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Johnson v. City of Duluth

Court of Appeals of Minnesota

October 9, 2017

Joel Johnson, et al., Respondents,
v.
City of Duluth, Appellant.

         St. Louis County District Court File No. 69-DU-CV-16-2288

          Seth Leventhal, Leventhal PLLC, Minneapolis, Minnesota; and Jerome D. Feriancek, Thibodeau, Johnson & Feriancek, PLLP, Duluth, Minnesota (for respondents)

          Gunnar B. Johnson, Duluth City Attorney, M. Alison Lutterman, Assistant City Attorney, Nathan N. LaCoursiere, Assistant City Attorney, Steven B. Hanke, Assistant City Attorney, Duluth, Minnesota (for appellant)

          Considered and decided by Ross, Presiding Judge; Schellhas, Judge; and Connolly, Judge.

         SYLLABUS

         A served but unfiled civil action's dismissal, which occurs automatically upon the one-year complaint-filing deadline of rule 5.04(a), constitutes a "proceeding . . . taken" under rule 60.02 and begins the one-year filing period for a rule-60.02 motion for relief from dismissal.

          OPINION

          ROSS, JUDGE

         Joel Johnson bought land on Park Point in Duluth intending to construct a harbor-view hotel. Eventually foiled by zoning restrictions, Johnson commenced an inverse-condemnation action by serving the city with a summons and complaint in November 2013, but he did not file his complaint in the district court until nearly three years later. The district court applied Minnesota Rule of Civil Procedure 5.04(a) and dismissed Johnson's complaint with prejudice for failing to meet the one-year complaint-filing deadline. The district court soon granted Johnson's motion for relief from the dismissal under rule 60.02, however, allowing the action to proceed. The city argues on appeal that the district court should have denied Johnson's rule-60.02 motion as failing that rule's one-year motion-filing deadline. Building on the supreme court's holding that a rule-5.04(a) dismissal with prejudice is a "proceeding" from which a party may seek relief under rule 60.02, we reverse because Johnson's motion for relief from the dismissal missed the one-year rule-60.02 motion-filing deadline.

         FACTS

         Joel Johnson bought land on Duluth's Park Point then tried unsuccessfully to secure the city's approval of his harbor-view hotel-construction project. He commenced an inverse-condemnation action by serving the city with a summons and complaint on November 13, 2013. The city timely served Johnson with its answer on December 3. Johnson did not file his complaint in the district court.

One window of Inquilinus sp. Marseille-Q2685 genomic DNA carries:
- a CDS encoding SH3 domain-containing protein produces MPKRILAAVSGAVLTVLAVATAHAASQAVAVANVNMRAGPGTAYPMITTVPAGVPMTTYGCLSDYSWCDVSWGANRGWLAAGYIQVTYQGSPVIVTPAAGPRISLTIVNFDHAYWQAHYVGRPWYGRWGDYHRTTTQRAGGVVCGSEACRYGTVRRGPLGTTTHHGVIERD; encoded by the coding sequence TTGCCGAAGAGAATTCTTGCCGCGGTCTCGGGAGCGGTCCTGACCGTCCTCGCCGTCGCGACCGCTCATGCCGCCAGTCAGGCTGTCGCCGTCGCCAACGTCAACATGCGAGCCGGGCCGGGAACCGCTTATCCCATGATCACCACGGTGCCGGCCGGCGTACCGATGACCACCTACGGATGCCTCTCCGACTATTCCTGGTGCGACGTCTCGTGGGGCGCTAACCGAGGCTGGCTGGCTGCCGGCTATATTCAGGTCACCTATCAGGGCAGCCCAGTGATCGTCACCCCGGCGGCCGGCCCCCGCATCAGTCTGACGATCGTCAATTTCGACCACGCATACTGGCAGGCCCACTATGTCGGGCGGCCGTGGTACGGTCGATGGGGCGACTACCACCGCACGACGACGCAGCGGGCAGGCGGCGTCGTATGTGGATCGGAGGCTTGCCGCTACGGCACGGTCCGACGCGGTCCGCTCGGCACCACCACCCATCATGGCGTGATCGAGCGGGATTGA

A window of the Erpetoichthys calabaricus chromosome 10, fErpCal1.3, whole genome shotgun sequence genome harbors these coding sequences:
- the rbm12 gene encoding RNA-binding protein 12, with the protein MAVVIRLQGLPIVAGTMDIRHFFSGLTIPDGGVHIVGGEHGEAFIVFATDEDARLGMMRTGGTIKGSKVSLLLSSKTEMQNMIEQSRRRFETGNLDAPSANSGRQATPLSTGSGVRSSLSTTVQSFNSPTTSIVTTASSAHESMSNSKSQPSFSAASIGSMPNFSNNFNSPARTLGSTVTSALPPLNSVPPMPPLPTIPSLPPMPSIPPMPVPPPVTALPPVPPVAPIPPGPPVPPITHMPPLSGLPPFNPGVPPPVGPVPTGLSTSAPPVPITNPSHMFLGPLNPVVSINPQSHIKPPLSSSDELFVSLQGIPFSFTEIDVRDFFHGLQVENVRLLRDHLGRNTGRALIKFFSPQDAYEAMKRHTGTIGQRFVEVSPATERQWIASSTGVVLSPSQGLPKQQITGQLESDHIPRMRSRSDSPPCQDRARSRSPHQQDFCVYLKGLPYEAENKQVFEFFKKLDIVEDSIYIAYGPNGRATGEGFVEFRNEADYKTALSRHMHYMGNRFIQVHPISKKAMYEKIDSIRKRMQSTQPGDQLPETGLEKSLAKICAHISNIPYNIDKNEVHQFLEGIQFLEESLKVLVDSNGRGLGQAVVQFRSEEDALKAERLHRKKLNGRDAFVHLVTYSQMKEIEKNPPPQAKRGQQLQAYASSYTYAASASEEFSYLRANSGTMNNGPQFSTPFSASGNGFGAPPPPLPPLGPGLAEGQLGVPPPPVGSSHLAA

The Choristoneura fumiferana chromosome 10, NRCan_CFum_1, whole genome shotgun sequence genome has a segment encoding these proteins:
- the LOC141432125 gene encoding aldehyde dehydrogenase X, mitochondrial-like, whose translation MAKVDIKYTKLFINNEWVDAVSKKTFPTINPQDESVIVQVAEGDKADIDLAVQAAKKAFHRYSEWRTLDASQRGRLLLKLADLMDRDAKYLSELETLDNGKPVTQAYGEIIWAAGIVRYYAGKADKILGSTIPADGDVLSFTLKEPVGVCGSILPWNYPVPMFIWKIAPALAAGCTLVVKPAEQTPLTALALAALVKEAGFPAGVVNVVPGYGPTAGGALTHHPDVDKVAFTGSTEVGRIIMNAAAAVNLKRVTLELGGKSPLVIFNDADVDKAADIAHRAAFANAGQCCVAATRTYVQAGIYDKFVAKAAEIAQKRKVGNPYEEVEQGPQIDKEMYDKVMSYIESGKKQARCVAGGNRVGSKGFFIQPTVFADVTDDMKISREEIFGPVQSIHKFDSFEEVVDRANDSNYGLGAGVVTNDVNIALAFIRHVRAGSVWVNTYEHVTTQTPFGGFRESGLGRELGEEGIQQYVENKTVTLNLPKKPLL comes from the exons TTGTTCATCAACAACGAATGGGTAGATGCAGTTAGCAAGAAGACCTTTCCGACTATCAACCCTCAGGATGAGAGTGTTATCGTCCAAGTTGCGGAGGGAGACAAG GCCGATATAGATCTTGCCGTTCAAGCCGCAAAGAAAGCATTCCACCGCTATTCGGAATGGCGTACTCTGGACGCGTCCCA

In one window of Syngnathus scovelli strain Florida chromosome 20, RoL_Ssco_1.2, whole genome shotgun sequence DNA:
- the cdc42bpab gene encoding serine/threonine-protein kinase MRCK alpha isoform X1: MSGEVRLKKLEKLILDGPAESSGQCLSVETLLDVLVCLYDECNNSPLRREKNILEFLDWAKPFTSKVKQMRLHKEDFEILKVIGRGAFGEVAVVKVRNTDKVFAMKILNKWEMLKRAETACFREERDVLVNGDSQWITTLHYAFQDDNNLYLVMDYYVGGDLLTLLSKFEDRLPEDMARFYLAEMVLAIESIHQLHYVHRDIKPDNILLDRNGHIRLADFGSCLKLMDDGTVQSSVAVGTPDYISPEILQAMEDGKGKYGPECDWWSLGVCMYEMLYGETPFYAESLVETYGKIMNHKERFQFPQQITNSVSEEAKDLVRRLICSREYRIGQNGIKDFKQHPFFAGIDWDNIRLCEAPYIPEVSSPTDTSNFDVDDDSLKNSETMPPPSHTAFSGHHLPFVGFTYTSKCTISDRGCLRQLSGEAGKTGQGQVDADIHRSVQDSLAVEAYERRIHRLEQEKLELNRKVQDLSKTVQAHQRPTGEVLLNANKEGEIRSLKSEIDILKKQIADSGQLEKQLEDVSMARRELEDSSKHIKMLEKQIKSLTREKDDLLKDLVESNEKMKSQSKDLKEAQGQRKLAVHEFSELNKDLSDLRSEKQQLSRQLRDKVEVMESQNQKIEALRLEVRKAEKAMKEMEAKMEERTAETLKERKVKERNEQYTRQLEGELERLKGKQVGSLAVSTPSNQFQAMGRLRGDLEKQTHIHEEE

About a year and a half passed, and Johnson learned from an article in the Duluth News Tribune on March 6, 2015, that the city believed his suit had been dismissed with prejudice because he failed to file his complaint in the district court within one year of serving it on the city. Johnson contacted his attorney, who assured him that all was well. Johnson later had difficulty reaching his attorney, whom Johnson eventually replaced.

         About a year and a half after Johnson read the newspaper article (and almost three years after he served the city with his complaint), on September 14, 2016, he filed the complaint in the district court. During a scheduling conference, the city's attorney asserted to the district court that, on November 13, 2014, the action was automatically dismissed with prejudice by operation of Minnesota Rule of Civil Procedure 5.04(a), because Johnson had failed to file the complaint in the district court within one year after serving it on the city. The district court agreed that the rule terminated the action, and on October 7, 2016, it filed a written order dismissing the case with prejudice.

         Eleven days after the district court's dismissal order, Johnson filed a rule-60.02 motion requesting relief from that order. He based the motion on his former attorney's negligence, which he said caused him to miss the rule-5.04(a) one-year complaint-filing deadline. The district court granted Johnson's motion over the city's objection. It reasoned that rule 60.02 addresses relief from a judgment and that an automatic dismissal under the one-year complaint-filing requirement of rule 5.04(a) is not a judgment. It determined that the automatic dismissal ...


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